from the privacy-theater-incorporated dept.
Earlier this year Apple received ample coverage about how the company was making privacy easier for its customers by introducing a new, simple, tracking opt-out button for users as part of an iOS 14.5 update. Early press reports heavily hyped the concept, which purportedly gave consumers control of which apps were able to collect and monetize user data or track user behavior across the internet. Advertisers (most notably Facebook) cried like a disappointed toddler at Christmas, given the obvious fact that giving users more control over data collection and monetization, means less money for them.
By September researchers had begun to notice that Apple's opt-out system was somewhat performative anyway. The underlying system only really blocked app makers from accessing one bit of data: your phone's ID for Advertisers, or IDFA. There were numerous ways for app makers to track users anyway, so they quickly got to work doing exactly that, collecting information on everything from your IP address and battery charge and volume levels, to remaining device storage, metrics that can be helpful in building personalized profiles of each and every Apple user.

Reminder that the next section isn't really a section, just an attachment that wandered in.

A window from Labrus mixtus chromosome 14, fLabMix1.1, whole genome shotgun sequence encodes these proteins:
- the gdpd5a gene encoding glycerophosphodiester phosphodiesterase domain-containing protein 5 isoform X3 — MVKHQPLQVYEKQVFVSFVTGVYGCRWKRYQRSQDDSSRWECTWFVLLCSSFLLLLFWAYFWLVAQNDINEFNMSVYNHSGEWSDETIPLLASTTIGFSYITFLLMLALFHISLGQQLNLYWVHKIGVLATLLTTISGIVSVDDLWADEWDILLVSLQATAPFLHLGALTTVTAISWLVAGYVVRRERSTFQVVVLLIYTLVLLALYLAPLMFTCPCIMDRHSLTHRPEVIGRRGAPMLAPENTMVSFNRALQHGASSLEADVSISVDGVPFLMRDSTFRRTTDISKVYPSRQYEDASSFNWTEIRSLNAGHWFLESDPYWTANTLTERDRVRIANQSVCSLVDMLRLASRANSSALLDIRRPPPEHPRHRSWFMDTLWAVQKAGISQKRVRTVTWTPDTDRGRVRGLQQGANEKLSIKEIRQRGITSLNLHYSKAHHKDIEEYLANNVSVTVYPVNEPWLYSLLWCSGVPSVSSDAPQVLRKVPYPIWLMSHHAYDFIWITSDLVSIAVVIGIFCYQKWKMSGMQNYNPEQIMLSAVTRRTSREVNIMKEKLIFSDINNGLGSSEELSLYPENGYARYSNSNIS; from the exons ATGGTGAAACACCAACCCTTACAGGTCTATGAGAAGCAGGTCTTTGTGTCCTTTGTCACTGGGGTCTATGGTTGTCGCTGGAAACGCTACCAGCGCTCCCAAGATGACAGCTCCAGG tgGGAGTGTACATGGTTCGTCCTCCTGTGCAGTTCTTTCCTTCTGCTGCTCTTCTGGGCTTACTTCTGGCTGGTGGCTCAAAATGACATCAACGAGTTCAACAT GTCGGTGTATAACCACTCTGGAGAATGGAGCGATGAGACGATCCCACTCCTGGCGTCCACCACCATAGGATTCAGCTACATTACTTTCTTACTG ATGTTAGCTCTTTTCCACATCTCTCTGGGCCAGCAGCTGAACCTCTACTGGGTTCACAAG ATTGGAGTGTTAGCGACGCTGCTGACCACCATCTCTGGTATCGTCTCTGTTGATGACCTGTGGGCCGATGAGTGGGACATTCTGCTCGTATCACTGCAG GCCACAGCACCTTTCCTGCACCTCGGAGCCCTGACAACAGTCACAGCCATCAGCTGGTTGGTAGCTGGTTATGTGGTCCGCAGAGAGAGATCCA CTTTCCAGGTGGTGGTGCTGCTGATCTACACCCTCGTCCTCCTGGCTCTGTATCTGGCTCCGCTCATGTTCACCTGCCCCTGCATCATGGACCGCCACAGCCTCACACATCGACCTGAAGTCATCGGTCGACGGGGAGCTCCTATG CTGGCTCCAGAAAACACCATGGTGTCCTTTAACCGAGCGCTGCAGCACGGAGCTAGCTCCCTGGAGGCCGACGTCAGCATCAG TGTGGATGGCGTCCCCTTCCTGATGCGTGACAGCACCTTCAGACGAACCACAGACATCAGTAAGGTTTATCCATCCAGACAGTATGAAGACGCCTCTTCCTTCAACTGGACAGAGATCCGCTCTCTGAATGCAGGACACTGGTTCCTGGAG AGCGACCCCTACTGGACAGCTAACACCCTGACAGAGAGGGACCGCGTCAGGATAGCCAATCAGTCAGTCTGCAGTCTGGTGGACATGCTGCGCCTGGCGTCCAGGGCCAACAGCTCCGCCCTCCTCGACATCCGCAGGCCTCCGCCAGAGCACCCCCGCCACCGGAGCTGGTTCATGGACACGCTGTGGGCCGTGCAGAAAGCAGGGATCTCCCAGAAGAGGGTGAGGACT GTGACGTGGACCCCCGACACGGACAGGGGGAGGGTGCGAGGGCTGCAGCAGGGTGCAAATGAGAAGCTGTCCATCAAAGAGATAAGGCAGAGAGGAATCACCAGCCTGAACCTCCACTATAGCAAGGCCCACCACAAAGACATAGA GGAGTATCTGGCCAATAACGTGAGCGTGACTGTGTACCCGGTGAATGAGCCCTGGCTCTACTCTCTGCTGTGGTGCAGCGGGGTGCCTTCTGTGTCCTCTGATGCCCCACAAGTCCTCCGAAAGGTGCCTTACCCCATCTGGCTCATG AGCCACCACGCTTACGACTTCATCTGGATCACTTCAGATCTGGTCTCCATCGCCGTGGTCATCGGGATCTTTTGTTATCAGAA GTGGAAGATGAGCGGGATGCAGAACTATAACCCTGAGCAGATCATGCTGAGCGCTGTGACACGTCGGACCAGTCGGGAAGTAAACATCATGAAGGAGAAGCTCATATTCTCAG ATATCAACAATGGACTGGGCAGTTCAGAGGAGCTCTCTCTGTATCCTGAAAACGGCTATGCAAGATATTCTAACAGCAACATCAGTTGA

[...] Here's the thing. There's been just an absolute torrent of studies showing how "anonymizing" data is a gibberish term. It only takes a few additional snippets of data to identify "anonymized" users, yet the term is still thrown around by companies as a sort of "get out of jail free" card when it comes to not respecting user privacy. There's an absolute ocean of data floating around the data broker space that comes from apps, OS makers, hardware vendors, and telecoms, and "anonymizing" data doesn't really stop any of them from building detailed profiles on you.
Apple's opt-out button is largely decorative, helping the company brand itself as hyper privacy conscious without actually doing the heavy lifting required of such a shift [...]
In other words, it's B.A.D. (Broken As Designed).
Leaders today must be ready to take a stand on thorny social and political issues. A case study by Nien-hê Hsieh and Henry McGee examines how Apple CEO Tim Cook turned calls for data access into a rallying cry for privacy, and the complexities that followed:
Apple CEO Tim Cook didn't come to his post with an activist agenda, yet when law enforcement officials began pressuring the company to hand over iPhone users' data without their permission, Cook took what he believed was a moral stance to protect consumers' privacy.
[...] "We believe that a company that has values and acts on them can really change the world," Cook said in 2015, a year after Apple debuted new privacy measures that blocked law enforcement from accessing its customers' data. "There is an opportunity to do work that is infused with moral purpose." He said shareholders who were only looking for a return on investment "should get out of the stock."
A Harvard Business School case study and its revision, Apple: Privacy vs. Safety (A) and (B), illustrates the complex ramifications that companies should consider when putting their stake in the ground on challenging societal issues like privacy. The authors of the case offer a suggestion for CEOs: Few corporations can expect to steer clear of the lightning-rod issues of the day, so perhaps it's best to meet them head on as part of the job.